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A modern men's nightshirt

A nightshirt is a garment intended for wear while sleeping, often with a nightcap. It is longer than most regular shirts, reaching down below the knees,[1] leaving some of the legs uncovered. It is often referred to as a nightgown for men, but nowadays, nightshirts are an optional sleepwear for women too.

In the US, it also sometimes means a shirt, slightly longer than a regular shirt, reaching down to the thighs, worn as loungewear and nightwear. Traditional nightshirts are used just for nightwear, removed and stored away for next use upon waking. This other, non-traditional type is worn with pajama bottoms.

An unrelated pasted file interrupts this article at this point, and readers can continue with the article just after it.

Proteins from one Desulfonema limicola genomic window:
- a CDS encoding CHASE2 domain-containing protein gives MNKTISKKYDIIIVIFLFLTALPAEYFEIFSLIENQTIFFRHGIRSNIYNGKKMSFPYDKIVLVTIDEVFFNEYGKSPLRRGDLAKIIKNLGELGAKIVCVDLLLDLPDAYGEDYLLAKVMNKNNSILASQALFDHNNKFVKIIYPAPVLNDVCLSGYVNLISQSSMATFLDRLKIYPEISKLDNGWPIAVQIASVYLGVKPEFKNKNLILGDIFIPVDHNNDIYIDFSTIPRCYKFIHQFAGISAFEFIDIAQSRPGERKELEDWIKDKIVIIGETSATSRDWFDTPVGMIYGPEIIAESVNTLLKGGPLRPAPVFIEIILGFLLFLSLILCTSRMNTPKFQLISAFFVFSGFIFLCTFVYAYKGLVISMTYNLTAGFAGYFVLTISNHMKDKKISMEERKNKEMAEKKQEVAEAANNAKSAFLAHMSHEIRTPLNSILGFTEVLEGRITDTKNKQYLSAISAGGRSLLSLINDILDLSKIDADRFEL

Until the 16th century men slept naked or in a day-shirt [citation needed][where?]. Nobles in the 16th century then wore embroidered shirts or "wrought night-shirts". By the 19th century the nightshirt resembled a day-shirt with a loose, turned-down collar and similar length to a nightgown. Historically, nightshirts were often made of ruined or very cheap fabric, but most are now made of normal cloth.

Like nightgowns, it is recommended to wear a robe or a dressing gown over them when expecting guests.[2]

See also[edit]


  1. ^ "New snap to night shirts". Life. Vol. 39, no. 24. December 12, 1955. p. 105. ISSN 0024-3019. Retrieved February 9, 2011.
  2. ^ Cumming, Valerie (2010). The Dictionary of Fashion History. Berg. pp. 141, 142. ISBN 978-1847885340.